What Do Christians Believe about a Woman Serving as President? Are American Evangelicals as Unsure on the Question as It Might Seem?
That raises for Christians really interesting questions. What do we believe about a woman potentially serving as president of the United States? Christians who hold to a consistent complementarianism understand that the Bible speaks directly and definitively to two of three spheres. Those two are the family and the church. The Bible does not speak so definitively to the public square. That would mean, elective office in government or other kinds of service in the public square from serving as a police officer to serving as a justice of the peace—you could go down the entire list—or for that matter, the CEO of a corporation.
That's why conservatives may hold different positions on the prudence of whether or not an individual should serve, even a man or a woman, should serve in position A, B, or C in the public square. The reality is that the Bible speaks definitively to separate and distinct roles for women and for men in the church and in the home, but not in the general society.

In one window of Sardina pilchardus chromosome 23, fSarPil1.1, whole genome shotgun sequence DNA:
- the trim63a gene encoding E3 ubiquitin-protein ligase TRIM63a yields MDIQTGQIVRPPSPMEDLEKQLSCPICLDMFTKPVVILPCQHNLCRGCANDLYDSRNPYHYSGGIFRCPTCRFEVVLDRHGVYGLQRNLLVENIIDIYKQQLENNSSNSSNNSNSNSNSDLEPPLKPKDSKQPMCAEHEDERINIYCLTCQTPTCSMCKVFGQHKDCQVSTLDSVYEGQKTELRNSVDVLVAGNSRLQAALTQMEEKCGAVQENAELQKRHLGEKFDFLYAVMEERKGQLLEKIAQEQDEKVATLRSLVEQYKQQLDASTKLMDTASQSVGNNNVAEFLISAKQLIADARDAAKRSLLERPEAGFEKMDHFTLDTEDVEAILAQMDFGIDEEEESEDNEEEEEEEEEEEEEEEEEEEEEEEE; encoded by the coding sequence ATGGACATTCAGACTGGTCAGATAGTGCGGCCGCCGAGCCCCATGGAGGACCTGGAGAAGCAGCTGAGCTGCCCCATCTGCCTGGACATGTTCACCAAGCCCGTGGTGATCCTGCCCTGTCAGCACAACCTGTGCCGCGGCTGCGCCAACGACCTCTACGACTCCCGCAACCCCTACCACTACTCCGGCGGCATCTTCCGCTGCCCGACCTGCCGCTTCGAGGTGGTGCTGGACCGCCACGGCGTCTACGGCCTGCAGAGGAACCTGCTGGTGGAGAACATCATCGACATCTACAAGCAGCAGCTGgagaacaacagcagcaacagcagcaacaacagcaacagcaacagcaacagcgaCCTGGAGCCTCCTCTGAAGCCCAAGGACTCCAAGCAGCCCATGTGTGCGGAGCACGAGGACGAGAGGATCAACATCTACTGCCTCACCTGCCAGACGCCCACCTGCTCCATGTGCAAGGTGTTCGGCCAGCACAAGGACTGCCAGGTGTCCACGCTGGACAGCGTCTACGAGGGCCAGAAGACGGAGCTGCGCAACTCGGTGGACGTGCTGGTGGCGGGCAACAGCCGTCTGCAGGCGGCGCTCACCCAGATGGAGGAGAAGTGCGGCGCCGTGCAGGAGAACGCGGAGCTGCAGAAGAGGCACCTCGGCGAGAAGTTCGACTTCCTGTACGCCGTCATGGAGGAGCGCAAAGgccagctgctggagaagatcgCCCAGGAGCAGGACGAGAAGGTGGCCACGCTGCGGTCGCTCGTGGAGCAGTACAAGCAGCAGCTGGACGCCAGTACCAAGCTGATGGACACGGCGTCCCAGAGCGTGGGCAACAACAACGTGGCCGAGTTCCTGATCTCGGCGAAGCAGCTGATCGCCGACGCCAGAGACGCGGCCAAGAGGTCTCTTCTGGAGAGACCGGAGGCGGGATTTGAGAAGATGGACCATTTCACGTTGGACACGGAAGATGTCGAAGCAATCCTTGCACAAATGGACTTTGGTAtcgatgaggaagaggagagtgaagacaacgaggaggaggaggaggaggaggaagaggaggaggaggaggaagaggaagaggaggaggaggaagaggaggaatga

When most conservative Christians are asked the question, "Do you believe that a woman could serve as president of the United States or should serve as president of the United States?" I think in honesty, most evangelical Christians would eventually say, "Well, it depends on the woman," which raises a very interesting issue. I would predict right now that if in some hypothetical national election, conservative Christians face the option of a very liberal man and a far more conservative woman, they would effectively vote very quickly for the woman. And I think there's precedent for that when you consider the trajectory of many Western nations.